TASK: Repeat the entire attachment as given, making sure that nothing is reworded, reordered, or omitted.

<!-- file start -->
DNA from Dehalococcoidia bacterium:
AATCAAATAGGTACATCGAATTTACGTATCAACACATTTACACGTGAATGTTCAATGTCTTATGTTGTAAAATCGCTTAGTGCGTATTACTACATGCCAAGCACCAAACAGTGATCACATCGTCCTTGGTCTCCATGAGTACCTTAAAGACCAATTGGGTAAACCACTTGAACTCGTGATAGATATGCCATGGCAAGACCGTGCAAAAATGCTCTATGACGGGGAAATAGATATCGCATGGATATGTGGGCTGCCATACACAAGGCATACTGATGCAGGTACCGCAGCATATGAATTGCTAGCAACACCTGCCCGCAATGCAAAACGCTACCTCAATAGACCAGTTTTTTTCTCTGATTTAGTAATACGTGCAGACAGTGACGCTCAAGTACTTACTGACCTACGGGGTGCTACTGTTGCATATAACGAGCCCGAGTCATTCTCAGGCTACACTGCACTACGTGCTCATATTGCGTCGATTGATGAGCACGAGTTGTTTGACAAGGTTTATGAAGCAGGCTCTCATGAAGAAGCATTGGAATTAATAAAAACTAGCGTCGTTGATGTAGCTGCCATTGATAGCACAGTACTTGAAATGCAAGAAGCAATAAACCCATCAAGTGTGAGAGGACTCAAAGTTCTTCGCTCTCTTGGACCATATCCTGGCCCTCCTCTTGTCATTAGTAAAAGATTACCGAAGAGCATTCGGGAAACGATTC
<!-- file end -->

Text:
DNA from Dehalococcoidia bacterium:
AATCAAATAGGTACATCGAATTTACGTATCAACACATTTACACGTGAATGTTCAATGTCTTATGTTGTAAAATCGCTTAGTGCGTATTACTACATGCCAAGCACCAAACAGTGATCACATCGTCCTTGGTCTCCATGAGTACCTTAAAGACCAATTGGGTAAACCACTTGAACTCGTGATAGATATGCCATGGCAAGACCGTGCAAAAATGCTCTATGACGGGGAAATAGATATCGCATGGATATGTGGGCTGCCATACACAAGGCATACTGATGCAGGTACCGCAGCATATGAATTGCTAGCAACACCTGCCCGCAATGCAAAACGCTACCTCAATAGACCAGTTTTTTTCTCTGATTTAGTAATACGTGCAGACAGTGACGCTCAAGTACTTACTGACCTACGGGGTGCTACTGTTGCATATAACGAGCCCGAGTCATTCTCAGGCTACACTGCACTACGTGCTCATATTGCGTCGATTGATGAGCACGAGTTGTTTGACAAGGTTTATGAAGCAGGCTCTCATGAAGAAGCATTGGAATTAATAAAAACTAGCGTCGTTGATGTAGCTGCCATTGATAGCACAGTACTTGAAATGCAAGAAGCAATAAACCCATCAAGTGTGAGAGGACTCAAAGTTCTTCGCTCTCTTGGACCATATCCTGGCCCTCCTCTTGTCATTAGTAAAAGATTACCGAAGAGCATTCGGGAAACGATTC